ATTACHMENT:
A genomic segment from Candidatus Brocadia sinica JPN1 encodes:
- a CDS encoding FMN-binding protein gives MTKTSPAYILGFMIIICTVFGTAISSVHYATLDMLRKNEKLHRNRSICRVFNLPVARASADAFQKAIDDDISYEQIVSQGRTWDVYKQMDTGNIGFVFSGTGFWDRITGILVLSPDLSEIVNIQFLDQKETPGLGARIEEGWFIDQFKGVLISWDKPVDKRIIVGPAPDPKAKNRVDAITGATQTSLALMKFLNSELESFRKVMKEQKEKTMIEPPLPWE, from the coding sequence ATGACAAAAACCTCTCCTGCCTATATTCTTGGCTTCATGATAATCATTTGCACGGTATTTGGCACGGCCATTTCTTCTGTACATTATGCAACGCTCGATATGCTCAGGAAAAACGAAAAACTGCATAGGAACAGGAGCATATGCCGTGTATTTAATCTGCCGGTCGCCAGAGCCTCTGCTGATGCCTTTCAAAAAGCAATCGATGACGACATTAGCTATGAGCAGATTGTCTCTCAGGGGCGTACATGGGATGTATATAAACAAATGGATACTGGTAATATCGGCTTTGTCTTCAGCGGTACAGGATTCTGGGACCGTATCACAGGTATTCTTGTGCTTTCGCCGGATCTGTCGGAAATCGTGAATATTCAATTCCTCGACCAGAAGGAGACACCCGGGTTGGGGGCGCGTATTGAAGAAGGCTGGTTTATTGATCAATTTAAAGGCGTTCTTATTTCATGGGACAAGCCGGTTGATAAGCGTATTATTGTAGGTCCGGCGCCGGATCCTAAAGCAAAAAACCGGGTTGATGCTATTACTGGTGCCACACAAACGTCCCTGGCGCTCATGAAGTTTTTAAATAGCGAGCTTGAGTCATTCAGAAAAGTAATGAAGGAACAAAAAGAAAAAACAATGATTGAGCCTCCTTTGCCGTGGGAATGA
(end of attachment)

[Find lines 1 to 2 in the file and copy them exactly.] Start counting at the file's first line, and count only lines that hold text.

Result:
A genomic segment from Candidatus Brocadia sinica JPN1 encodes:
- a CDS encoding FMN-binding protein gives MTKTSPAYILGFMIIICTVFGTAISSVHYATLDMLRKNEKLHRNRSICRVFNLPVARASADAFQKAIDDDISYEQIVSQGRTWDVYKQMDTGNIGFVFSGTGFWDRITGILVLSPDLSEIVNIQFLDQKETPGLGARIEEGWFIDQFKGVLISWDKPVDKRIIVGPAPDPKAKNRVDAITGATQTSLALMKFLNSELESFRKVMKEQKEKTMIEPPLPWE, from the coding sequence ATGACAAAAACCTCTCCTGCCTATATTCTTGGCTTCATGATAATCATTTGCACGGTATTTGGCACGGCCATTTCTTCTGTACATTATGCAACGCTCGATATGCTCAGGAAAAACGAAAAACTGCATAGGAACAGGAGCATATGCCGTGTATTTAATCTGCCGGTCGCCAGAGCCTCTGCTGATGCCTTTCAAAAAGCAATCGATGACGACATTAGCTATGAGCAGATTGTCTCTCAGGGGCGTACATGGGATGTATATAAACAAATGGATACTGGTAATATCGGCTTTGTCTTCAGCGGTACAGGATTCTGGGACCGTATCACAGGTATTCTTGTGCTTTCGCCGGATCTGTCGGAAATCGTGAATATTCAATTCCTCGACCAGAAGGAGACACCCGGGTTGGGGGCGCGTATTGAAGAAGGCTGGTTTATTGATCAATTTAAAGGCGTTCTTATTTCATGGGACAAGCCGGTTGATAAGCGTATTATTGTAGGTCCGGCGCCGGATCCTAAAGCAAAAAACCGGGTTGATGCTATTACTGGTGCCACACAAACGTCCCTGGCGCTCATGAAGTTTTTAAATAGCGAGCTTGAGTCATTCAGAAAAGTAATGAAGGAACAAAAAGAAAAAACAATGATTGAGCCTCCTTTGCCGTGGGAATGA